The only American to win the Hahnenkamm downhill was Daron Rahlves in 2003. The last podium finisher was Bode Miller in 2014. The best U.S. finish the last four years was 10th.

Bryce Bennett took confidence from finishing seventh at a World Cup downhill in Wengen, Switzerland, last Saturday. That’s the best U.S. downhill finish this season outside of the home snow of Beaver Creek, Colo.

“Team morale is good, and it’s been great all season long,” said Steven Nyman, who was fifth in 2015. “We’re looking for those top-tier performances. Bryce’s seventh is a good step forward. We all know we can ski well, and it’s cool as a team we’re pushing toward the top, but we’re not there yet.”

Over in Bansko, Bulgaria, Shiffrin is expected to race downhills Friday and Saturday and a super-G on Sunday. They would mark the slalom ace’s first downhills outside of Lake Louise and Cortina d’Ampezzo, which she’s contested a combined 10 times.

Shiffrin made the podium of her last super-G in St. Moritz and her last downhill in Lake Louise, both in December. She’s coming off surprising results in slaloms and giant slaloms, not having won in her last five starts overall.

Still, Shiffrin leads the World Cup overall standings by a substantial 199 points with a tour-leading four outright victories this season.

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MORE: Alpine skiing season TV schedule

Day Time (ET) Event Network
Friday 3:30 a.m. Women’s Downhill Olympic Channel | NBC Sports Gold
5:30 a.m. Men’s Super-G NBC Sports Gold
Saturday 3:30 a.m. Women’s Downhill Olympic Channel | NBC Sports Gold
5:30 a.m. Men’s Downhill NBC Sports Gold
9 a.m.* Women’s Downhill NBCSN
Sunday 3:30 a.m. Women’s Super-G Olympic Channel | NBC Sports Gold
4:30 a.m. Men’s Slalom Run 1 NBC Sports Gold
7:30 a.m. Men’s Slalom Run 2 NBC Sports Gold
12:30 p.m.* Women’s Super-G NBCSN
Monday 1 p.m.* Kitzbuehel Highlights NBCSN

*Delayed broadcast

Maya Moore withdraws from Olympic consideration

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Maya Moore, the U.S. second-leading scorer at the Rio Olympics, withdrew her name from Tokyo Olympic consideration and will skip a second straight WNBA season.

Moore is on hiatus from competitive basketball to focus on criminal justice reform. Specifically, the case of a man who was sentenced to 50 years in prison but Moore believes is innocent, according to The New York Times.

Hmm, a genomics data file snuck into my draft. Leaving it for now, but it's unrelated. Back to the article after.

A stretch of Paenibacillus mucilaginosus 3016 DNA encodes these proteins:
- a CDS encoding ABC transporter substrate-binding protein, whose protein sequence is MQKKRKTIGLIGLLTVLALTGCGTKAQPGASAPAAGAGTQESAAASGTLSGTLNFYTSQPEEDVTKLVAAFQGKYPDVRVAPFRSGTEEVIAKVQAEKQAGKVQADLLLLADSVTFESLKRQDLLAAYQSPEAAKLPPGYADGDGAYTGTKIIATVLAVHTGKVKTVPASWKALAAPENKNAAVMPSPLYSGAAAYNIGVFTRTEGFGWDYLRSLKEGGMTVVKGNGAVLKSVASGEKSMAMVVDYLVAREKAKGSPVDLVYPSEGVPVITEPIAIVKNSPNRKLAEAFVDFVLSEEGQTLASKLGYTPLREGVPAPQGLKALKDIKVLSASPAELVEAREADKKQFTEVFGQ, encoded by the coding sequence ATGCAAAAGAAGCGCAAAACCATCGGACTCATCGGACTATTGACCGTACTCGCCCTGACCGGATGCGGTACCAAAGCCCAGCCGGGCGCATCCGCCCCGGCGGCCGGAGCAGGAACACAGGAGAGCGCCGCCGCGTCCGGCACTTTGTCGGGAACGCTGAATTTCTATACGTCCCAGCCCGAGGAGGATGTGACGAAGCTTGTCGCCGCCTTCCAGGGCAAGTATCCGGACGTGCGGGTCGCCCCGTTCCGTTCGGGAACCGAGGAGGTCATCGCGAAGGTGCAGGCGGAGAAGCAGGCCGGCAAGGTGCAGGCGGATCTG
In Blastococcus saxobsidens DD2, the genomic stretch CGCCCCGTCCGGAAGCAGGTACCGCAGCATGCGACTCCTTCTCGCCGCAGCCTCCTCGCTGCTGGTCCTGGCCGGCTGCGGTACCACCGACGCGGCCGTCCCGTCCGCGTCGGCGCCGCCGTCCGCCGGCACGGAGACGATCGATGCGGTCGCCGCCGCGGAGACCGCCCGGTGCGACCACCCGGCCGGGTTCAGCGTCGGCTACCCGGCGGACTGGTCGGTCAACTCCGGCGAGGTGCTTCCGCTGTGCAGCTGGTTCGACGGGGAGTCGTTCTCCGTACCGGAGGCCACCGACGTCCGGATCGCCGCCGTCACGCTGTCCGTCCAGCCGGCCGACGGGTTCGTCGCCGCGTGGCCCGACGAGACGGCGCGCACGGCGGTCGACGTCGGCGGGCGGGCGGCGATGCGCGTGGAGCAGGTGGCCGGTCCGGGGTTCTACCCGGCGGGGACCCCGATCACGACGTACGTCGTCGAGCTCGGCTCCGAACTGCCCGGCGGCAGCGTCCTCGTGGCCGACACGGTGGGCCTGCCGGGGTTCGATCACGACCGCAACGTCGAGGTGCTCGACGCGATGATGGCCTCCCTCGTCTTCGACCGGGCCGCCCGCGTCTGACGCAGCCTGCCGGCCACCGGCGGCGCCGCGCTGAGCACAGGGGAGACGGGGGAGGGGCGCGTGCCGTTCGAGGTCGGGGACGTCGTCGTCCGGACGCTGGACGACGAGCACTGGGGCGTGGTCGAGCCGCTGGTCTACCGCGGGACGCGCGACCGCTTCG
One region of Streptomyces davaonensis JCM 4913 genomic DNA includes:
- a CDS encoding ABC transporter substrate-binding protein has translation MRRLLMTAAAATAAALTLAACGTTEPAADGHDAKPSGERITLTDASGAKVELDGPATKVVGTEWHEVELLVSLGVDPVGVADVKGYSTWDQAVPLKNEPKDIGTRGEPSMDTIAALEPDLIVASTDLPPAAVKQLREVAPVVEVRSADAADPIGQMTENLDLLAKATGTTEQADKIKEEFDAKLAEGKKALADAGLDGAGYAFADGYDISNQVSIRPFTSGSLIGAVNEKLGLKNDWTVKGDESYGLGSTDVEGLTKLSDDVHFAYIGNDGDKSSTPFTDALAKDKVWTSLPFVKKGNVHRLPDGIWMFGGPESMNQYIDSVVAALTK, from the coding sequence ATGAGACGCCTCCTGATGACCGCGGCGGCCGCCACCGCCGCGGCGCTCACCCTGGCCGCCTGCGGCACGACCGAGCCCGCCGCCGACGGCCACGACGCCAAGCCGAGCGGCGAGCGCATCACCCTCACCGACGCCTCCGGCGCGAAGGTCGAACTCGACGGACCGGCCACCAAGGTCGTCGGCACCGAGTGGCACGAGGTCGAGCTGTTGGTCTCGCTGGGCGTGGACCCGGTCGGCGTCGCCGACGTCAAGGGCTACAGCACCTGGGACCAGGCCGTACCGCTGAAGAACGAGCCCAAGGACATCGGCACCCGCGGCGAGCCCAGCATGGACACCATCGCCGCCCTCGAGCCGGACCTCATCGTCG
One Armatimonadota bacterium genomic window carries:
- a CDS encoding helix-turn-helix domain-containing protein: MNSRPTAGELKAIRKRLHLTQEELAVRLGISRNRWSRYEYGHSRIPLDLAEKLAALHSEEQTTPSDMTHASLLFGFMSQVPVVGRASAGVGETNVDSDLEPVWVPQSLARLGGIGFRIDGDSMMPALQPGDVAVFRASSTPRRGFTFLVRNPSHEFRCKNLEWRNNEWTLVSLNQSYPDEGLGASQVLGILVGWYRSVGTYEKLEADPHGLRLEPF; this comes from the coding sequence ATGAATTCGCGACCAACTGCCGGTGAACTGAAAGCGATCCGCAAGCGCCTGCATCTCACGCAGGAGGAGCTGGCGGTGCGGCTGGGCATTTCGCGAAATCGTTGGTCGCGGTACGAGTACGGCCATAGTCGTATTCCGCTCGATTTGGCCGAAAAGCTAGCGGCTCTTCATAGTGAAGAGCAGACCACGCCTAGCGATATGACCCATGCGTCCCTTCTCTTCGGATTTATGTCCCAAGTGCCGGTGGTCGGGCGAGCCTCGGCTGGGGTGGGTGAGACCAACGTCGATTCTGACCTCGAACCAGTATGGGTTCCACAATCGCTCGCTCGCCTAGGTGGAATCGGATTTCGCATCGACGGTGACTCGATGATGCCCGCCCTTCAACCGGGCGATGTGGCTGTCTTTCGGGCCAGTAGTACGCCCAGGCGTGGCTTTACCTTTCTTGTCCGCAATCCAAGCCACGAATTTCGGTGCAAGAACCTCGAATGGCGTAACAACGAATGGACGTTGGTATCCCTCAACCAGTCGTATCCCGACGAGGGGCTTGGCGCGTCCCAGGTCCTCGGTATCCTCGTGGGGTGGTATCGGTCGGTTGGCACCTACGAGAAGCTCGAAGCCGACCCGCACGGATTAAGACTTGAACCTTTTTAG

USA Basketball confirmed Wednesday’s Times report that Moore took her name out of consideration for the 12-player Tokyo Olympic team, which is expected to be named in late spring or early summer.

“We are going to miss Maya tremendously, but we also respect her decision,” U.S. women’s national team director Carol Callan said, according to the report. “A player of Maya’s ability does not walk away from the gym lightly. Everyone feels it. The thing that makes her so special is her approach, her dedication, which has always been contagious for our team.”

Moore last played for the U.S. in major competition at the Rio Olympics. She was one of the leaders on a team that earned a sixth straight gold medal. Moore started all eight games and averaged 12 points per game, second on the team behind fellow former University of Connecticut star Diana Taurasi.

Breanna Stewart, another former UConn standout, entered the starting lineup at the 2018 FIBA World Cup in Moore’s absence and earned tournament MVP. Stewart is returning after missing the entire 2019 WNBA season with an Achilles tear.

Moore also started five games at the 2012 London Olympics as the team’s youngest player.

Moore, 30, said “this is not the time” to retire, according to the Times, but it’s unknown when she might return to the national team or to the WNBA, where she won four titles and an MVP with the Minnesota Lynx from 2011-18.

“I got to experience the best of my craft, and I did that multiple times,” Moore said, according to the report. “There is nothing more I wish I could experience.”